Burning mouth syndrome affects women at much higher rate

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Dear Doctors: I'm 54 years old and post-menopausal. I've had increasing issues with my lips for three years. At first, it felt like a persistent sunburn, and now my lips feel as if they are made of tissue paper. I'm otherwise healthy. Changing meds, including hormones, hasn't helped. What can this be?

Dear Reader: You have described one of the symptoms that can occur in a condition known as burning mouth syndrome. In addition to affecting the lips, it also often involves the mucosal tissues inside of the mouth. These include the gums, inner cheeks, roof of the mouth, tongue and throat.

Burning mouth syndrome can occur in anyone. However, it is seen more often in women than in men, particularly those experiencing perimenopause and menopause. Research suggests it affects menopausal women seven times as often as men, and that up to one-fifth of women in their 50s and older develop the condition.

People with the condition report that it feels as though the inside of their mouth or their tongue, particularly at the tip, is burning. Dry mouth, tingling, numbness and a sour or metallic taste are also common. So is dryness and fragility in the tissues of the lips, which you have described.

This condition is categorized by the pattern of someone's symptoms. In type 1, patients wake up symptom-free, but develop sensations as the day progresses. Type 2 is marked by persistent symptoms while awake, with occasional respite at night. In type 3, symptoms are intermittent and unpredictable.

The collection of symptoms associated with burning mouth syndrome are consistent with other conditions, such as an autoimmune disorder or a fungal infection. And because there is no specific test for burning mouth syndrome, it becomes a diagnosis of exclusion. That means tests for the other conditions that fit the symptoms must be conducted. If those results turn out to be negative, then the process of elimination may eventually lead to a diagnosis of burning mouth.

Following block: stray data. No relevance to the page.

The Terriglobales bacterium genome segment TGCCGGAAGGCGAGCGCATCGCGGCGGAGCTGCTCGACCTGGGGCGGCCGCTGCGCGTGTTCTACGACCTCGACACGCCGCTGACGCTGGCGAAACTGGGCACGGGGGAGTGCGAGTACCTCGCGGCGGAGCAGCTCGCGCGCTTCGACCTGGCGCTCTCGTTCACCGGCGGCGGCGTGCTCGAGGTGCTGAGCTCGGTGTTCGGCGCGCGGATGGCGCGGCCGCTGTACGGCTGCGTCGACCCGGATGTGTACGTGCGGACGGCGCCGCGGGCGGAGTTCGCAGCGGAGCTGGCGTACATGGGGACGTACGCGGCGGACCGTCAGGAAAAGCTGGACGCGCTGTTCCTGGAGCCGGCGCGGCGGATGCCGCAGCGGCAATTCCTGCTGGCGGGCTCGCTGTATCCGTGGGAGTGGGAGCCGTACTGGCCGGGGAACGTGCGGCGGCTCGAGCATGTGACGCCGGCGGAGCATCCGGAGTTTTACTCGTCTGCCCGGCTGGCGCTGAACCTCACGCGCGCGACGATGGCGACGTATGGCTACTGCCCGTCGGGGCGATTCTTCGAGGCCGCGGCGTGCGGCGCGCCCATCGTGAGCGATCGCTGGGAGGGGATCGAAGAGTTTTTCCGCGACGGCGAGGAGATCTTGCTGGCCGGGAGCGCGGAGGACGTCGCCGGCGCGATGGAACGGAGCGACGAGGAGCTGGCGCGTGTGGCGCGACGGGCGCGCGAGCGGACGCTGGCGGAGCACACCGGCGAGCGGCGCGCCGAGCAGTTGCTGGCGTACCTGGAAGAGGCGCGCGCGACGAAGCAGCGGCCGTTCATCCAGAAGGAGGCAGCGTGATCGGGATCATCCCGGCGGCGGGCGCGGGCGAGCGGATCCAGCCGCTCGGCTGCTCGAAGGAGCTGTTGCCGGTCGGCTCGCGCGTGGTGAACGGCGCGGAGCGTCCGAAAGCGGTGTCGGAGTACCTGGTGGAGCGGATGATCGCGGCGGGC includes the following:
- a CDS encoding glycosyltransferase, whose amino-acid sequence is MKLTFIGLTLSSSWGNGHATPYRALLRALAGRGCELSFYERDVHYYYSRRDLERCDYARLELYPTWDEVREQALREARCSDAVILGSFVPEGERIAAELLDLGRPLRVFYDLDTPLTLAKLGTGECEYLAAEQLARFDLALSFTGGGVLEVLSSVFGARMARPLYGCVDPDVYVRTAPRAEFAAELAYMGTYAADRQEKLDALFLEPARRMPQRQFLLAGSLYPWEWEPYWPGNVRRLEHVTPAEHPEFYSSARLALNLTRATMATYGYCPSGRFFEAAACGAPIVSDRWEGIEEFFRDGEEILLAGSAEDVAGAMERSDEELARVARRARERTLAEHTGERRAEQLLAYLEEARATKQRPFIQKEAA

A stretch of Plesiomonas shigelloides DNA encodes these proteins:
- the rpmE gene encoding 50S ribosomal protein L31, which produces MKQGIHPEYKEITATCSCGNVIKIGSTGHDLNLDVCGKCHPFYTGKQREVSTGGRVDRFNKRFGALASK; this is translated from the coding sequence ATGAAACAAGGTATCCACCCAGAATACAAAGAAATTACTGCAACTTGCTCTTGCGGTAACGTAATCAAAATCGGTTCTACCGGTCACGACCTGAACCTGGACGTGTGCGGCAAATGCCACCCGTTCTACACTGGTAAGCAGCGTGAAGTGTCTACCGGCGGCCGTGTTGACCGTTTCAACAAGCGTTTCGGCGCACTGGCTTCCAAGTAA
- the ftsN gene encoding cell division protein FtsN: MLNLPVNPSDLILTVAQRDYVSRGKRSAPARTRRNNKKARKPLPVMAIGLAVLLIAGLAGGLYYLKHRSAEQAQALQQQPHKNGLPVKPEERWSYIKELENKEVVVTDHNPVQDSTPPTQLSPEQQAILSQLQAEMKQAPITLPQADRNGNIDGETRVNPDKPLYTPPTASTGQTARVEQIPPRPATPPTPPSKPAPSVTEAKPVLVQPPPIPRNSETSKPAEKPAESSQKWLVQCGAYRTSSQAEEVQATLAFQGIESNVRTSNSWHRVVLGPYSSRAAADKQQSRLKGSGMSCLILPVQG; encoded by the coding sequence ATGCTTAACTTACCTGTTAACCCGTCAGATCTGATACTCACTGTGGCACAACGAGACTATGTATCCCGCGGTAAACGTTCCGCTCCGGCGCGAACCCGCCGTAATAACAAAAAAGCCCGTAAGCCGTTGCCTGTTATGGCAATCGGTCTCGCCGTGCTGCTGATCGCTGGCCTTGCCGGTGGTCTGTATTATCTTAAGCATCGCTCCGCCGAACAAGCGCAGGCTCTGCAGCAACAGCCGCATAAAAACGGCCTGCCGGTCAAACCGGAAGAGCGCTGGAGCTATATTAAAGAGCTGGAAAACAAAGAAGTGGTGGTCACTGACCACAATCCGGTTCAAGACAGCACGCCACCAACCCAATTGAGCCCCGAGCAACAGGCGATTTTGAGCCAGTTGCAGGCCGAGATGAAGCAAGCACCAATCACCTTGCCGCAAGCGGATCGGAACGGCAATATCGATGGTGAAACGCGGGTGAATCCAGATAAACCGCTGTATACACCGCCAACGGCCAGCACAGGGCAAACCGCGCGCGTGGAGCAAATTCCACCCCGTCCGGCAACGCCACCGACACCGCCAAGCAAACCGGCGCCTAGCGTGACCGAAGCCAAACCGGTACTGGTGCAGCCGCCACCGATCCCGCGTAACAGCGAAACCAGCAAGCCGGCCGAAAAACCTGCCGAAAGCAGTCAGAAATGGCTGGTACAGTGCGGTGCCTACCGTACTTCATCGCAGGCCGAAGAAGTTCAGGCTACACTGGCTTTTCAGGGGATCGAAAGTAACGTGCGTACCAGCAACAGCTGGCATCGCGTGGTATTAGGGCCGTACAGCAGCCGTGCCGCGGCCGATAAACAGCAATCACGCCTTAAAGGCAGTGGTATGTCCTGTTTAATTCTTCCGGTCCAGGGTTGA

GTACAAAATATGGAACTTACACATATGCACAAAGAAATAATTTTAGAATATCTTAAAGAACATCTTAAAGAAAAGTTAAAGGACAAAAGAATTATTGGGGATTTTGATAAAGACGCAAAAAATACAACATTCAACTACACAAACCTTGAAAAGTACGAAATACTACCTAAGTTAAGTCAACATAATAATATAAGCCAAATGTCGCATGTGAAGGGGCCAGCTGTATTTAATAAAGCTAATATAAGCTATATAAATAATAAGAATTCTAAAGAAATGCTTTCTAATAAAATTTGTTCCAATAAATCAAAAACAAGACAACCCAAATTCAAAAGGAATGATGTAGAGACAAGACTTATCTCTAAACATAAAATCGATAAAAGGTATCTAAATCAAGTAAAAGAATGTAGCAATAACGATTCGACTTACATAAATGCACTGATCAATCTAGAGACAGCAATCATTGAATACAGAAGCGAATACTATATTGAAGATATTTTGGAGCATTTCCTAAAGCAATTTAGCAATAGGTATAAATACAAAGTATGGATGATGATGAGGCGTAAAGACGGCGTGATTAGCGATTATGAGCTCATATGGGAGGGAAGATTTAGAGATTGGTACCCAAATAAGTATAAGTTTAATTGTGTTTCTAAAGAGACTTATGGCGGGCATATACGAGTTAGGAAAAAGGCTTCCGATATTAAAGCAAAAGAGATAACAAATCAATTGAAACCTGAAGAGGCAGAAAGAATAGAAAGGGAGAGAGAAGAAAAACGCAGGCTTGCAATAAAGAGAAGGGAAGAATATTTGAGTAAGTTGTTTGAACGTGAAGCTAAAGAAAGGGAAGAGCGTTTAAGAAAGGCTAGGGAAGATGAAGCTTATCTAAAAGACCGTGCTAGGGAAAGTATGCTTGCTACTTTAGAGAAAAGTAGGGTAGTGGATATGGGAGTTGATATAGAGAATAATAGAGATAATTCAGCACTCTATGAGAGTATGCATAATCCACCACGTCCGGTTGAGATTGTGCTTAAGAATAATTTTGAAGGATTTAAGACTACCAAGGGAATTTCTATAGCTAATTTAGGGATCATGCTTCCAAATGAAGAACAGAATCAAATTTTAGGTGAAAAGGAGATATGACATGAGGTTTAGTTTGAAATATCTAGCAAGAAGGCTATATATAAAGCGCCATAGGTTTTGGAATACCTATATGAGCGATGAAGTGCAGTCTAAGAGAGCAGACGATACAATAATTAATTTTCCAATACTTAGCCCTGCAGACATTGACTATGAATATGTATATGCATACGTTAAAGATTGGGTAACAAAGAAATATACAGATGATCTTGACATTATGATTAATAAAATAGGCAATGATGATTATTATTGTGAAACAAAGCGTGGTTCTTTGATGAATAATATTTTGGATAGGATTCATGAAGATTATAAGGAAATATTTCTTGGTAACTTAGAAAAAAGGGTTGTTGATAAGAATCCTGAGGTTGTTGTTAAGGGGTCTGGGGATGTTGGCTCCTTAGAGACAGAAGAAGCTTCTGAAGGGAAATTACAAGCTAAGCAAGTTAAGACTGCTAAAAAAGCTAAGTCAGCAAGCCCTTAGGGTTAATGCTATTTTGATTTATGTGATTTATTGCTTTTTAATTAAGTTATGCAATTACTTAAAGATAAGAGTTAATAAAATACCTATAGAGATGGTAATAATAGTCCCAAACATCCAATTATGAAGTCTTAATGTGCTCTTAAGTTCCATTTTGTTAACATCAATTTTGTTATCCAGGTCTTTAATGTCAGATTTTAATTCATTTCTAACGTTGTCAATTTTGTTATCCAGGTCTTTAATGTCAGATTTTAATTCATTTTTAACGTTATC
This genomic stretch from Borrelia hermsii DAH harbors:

Although the hormonal fluctuations that occur during perimenopause and menopause are suspected to play a role in this condition, the specifics of how and why they affect the mucosa of the mouth are not yet clear. One avenue of inquiry suggests that these ongoing hormonal shifts may cause the pain receptors in the mouth to become hypersensitive. Immune function, stress, anxiety, nutritional deficiencies and nerve damage are also considered to be possible triggers. A number of clinical trials in research facilities located throughout the world are currently looking into potential triggers for the condition, and also at treatments.

Absent a clear cause, treatment focuses on managing each person's specific collection of symptoms. For those with persistent dry mouth, saliva-replacement products can be helpful. Medications to reduce symptoms include certain numbing agents, topical creams and ointments, mouth rinses, certain antidepressants and hormone replacement therapy. For the sensations of heat or burning, the use of cooling agents, such as chilled water or ice chips, can provide a bit of relief. It is common for a doctor and a dentist to work together to arrive at a multifaceted treatment plan.

(Send your questions to [email protected], or write: Ask the Doctors, c/o UCLA Health Sciences Media Relations, 10960 Wilshire Blvd., Suite 1955, Los Angeles, CA, 90024. Owing to the volume of mail, personal replies cannot be provided.)

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